“You must picture me alone in that room in Magdalen College, night after night, feeling, whenever my mind lifted even for a second from my work, the steady, unrelenting approach of Him whom I so earnestly desired not to meet.  That which I greatly feared had at last come upon me.  In the Trinity Term of 1929, I gave in and admitted that God was God, and I knelt and prayed – perhaps, that night, the most dejected and reluctant convert in all England.  I did not then see what is now the most shining and obvious thing – the divine humility which will accept a convert even on such terms.  The Prodigal Son at least walked home on his own feet.  But who can duly adore that Love which will open the high gates to a prodigal who is brought in kicking, struggling, resentful and darting his eyes in every direction for a chance to escape?”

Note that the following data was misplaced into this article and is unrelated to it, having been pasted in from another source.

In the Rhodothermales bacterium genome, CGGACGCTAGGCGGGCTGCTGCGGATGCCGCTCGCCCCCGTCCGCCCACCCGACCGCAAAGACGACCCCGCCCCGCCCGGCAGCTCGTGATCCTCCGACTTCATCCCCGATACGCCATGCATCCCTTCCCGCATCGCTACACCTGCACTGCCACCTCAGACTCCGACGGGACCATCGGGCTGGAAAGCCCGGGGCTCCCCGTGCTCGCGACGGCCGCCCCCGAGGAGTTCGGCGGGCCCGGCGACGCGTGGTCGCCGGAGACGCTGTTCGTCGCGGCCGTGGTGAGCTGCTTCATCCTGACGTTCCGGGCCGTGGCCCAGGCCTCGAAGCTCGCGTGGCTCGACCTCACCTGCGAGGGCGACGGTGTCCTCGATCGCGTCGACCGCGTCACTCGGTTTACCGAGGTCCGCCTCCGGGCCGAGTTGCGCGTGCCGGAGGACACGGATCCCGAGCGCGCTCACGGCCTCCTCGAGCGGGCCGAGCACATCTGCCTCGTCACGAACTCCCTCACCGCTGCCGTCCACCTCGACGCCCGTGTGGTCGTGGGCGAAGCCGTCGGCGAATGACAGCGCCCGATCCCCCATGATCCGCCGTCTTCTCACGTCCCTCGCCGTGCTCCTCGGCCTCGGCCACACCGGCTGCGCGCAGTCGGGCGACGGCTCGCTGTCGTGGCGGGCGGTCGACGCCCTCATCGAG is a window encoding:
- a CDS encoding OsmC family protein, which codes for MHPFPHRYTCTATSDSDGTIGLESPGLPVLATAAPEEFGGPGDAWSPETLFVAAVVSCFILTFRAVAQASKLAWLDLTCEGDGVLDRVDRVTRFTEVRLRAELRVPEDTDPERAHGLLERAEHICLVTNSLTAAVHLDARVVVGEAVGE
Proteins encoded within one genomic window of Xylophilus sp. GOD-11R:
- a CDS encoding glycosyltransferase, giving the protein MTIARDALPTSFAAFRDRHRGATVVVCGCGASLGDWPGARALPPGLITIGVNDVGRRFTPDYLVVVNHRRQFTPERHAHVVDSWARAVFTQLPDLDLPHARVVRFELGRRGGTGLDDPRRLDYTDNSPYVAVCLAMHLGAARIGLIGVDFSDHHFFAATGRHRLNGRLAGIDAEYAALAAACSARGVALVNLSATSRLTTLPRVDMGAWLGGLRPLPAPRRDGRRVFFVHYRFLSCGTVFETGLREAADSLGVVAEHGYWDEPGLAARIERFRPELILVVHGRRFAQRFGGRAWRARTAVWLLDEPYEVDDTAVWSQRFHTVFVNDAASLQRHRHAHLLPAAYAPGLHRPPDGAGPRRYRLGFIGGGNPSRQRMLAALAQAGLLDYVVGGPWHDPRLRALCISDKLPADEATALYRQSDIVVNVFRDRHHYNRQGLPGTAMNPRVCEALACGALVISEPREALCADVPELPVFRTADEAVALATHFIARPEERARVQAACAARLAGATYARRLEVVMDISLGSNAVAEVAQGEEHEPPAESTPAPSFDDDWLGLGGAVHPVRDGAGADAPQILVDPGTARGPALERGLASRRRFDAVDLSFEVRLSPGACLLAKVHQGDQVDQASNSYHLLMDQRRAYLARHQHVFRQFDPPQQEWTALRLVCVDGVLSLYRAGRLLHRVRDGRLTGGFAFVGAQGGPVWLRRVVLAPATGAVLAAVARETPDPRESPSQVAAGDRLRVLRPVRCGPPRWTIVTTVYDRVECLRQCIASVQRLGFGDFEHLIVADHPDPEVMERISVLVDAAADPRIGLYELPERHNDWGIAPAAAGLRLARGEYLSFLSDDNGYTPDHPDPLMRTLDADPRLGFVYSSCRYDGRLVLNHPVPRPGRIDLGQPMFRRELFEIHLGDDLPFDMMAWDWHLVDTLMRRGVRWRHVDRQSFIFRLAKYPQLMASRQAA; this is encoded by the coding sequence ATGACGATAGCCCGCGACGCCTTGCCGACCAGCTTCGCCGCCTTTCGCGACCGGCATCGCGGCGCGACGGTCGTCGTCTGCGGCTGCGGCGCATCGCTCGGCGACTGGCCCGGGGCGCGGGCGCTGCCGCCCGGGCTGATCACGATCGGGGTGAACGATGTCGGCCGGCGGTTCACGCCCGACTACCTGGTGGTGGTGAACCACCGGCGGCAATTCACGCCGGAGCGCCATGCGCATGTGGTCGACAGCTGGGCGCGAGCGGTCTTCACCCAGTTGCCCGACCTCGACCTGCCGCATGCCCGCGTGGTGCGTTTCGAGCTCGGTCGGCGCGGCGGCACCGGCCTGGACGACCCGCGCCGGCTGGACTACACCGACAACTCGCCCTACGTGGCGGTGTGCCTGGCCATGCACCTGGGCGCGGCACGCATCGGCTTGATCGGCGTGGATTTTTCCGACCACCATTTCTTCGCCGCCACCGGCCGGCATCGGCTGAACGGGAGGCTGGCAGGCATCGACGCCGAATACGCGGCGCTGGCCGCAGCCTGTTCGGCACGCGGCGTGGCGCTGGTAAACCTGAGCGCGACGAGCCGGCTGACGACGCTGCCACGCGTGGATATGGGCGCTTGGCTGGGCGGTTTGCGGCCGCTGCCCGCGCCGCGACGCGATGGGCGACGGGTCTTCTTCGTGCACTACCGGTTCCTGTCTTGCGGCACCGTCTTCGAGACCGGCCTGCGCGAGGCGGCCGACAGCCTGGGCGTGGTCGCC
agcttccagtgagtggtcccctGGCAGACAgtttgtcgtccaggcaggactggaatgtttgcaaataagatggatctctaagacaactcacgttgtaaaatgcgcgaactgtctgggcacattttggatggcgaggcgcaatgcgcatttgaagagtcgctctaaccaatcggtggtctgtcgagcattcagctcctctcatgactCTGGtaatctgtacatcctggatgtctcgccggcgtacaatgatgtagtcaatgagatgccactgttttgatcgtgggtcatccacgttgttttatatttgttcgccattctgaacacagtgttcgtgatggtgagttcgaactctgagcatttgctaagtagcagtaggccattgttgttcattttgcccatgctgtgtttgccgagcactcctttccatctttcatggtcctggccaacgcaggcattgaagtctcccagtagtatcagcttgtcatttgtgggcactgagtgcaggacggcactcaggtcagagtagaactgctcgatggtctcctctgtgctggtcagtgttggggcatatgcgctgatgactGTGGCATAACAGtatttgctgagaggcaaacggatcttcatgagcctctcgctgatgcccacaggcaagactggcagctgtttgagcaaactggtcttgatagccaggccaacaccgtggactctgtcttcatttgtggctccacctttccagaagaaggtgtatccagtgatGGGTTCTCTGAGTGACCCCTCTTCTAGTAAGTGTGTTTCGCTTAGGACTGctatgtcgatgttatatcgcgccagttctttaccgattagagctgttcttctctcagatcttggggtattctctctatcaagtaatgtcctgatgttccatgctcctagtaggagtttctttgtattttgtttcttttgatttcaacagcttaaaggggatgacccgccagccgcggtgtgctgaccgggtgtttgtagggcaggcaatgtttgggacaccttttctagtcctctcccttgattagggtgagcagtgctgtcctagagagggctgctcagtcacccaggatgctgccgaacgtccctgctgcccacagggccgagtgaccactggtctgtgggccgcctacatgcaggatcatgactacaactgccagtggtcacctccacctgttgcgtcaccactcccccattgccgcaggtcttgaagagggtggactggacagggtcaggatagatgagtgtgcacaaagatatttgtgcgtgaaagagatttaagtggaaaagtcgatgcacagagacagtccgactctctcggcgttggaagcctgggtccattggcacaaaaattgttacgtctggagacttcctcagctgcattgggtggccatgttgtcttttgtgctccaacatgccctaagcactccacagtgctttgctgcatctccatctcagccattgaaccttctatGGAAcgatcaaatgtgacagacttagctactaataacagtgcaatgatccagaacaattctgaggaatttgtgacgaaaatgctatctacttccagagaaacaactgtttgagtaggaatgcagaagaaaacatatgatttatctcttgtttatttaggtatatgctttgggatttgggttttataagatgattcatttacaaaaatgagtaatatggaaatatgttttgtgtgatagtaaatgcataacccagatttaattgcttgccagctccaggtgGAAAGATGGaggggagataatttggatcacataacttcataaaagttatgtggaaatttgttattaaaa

I never would have invented a religion so humble.  I’d have made it demanding.  But God has low standards. The Bible tells us, “Step One is just believing.  Stop proving something about yourself and start believing something about Jesus.”  

Look how God defined our entry point out of death back into life.  In humility and kindness, God built a huge open door for us, big and obvious and objective – doctrine.  And not some way-out-there rarified doctrine, like Supralapsarianism.  Our entry point to the real Jesus is believing that he is the Christ, the Son of God.  That doctrine is what you and I must believe.  And if we are willing to believe this about Jesus theologically, we’ll be able to believe in Jesus personally.

What are the two doctrines we must believe?  One, Jesus is the Christ.  Two, Jesus is the Son of God.